Northeast

By Melanie Eversley

Vermont Law School in Royalton can conceal a public mural that depicts slavery in a way some deem cartoonish and offensive, a U.S. District Court has ruled. 

In a decision handed down earlier this month, Chief Judge Geoffrey Crawford rejected an argument by artist Samuel Kerson that covering the mural would violate his rights under the Visual Artists Rights Act of 1990.

The 28-year-old mural titled “The Underground Railroad and the Fugitive Slave” appears on an outside wall of the law school’s Jonathan B. Chase Community Center. It was intended to juxtapose the evil of slavery against the work of abolitionists, but students have complained the images of enslaved Black people were “cartoonish, almost animalistic,” according to Artnet.com.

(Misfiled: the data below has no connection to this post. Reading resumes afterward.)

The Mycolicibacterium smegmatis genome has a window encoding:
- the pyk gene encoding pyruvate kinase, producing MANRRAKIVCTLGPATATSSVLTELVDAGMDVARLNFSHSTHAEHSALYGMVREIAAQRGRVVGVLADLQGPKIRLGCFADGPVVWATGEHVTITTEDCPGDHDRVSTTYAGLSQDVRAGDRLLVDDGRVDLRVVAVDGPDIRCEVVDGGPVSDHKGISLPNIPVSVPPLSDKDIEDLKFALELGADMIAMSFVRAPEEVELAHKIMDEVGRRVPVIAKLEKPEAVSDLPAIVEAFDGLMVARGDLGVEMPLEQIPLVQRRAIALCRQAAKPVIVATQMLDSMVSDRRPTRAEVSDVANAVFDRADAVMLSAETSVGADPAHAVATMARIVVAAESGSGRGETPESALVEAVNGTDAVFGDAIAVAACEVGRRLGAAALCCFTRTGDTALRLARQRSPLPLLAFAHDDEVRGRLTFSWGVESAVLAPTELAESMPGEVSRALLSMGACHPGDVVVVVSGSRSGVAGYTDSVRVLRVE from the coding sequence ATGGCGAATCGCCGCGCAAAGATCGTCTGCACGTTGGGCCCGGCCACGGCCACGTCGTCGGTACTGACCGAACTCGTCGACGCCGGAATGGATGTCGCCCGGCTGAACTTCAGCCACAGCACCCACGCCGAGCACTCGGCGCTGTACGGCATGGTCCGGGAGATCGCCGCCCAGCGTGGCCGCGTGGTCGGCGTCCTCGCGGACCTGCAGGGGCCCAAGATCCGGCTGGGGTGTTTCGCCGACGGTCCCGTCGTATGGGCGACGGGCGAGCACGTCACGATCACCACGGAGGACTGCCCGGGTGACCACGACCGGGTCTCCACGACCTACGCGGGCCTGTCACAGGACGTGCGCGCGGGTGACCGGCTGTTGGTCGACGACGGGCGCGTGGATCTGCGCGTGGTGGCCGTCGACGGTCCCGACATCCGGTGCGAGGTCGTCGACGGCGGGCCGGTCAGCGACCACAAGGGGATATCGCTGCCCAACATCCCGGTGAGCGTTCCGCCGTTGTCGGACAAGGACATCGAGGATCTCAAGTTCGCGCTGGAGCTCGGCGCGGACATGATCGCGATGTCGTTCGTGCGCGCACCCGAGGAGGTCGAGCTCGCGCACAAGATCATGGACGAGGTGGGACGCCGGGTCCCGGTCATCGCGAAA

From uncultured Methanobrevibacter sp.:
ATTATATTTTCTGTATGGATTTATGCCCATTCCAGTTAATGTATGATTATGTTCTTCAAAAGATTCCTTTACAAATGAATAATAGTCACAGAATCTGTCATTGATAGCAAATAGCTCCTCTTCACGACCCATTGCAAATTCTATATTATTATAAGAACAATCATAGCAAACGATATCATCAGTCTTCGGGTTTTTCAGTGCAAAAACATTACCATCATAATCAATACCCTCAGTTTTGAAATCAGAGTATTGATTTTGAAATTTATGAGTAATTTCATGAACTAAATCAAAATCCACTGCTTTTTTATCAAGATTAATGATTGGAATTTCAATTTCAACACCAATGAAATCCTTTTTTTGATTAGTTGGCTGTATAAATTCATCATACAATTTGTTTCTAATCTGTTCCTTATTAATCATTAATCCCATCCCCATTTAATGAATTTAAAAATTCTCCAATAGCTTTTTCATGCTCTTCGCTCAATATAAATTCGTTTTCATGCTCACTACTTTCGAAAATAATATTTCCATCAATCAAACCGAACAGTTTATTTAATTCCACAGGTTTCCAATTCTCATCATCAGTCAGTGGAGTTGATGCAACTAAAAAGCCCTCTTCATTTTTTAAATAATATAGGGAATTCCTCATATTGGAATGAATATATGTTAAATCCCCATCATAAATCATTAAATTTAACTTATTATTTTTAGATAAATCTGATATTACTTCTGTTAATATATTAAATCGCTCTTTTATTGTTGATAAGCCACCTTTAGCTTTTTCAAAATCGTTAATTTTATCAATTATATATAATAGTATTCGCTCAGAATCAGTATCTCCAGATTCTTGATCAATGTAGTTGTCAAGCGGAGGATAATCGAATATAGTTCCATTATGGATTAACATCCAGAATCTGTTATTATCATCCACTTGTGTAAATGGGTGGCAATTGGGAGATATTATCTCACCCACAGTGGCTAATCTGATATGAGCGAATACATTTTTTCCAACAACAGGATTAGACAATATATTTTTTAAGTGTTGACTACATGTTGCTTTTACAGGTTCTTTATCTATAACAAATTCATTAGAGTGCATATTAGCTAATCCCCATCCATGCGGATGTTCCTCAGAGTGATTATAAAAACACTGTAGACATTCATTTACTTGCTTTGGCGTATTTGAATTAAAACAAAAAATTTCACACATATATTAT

Justin Barnard, the law school counsel, wrote in an email to Artnet, “We are very pleased … It became clear over recent years that the mural, which many feel depicts Black bodies in a caricatured, stereotyped manner, was inconsistent” with the school’s mission. 

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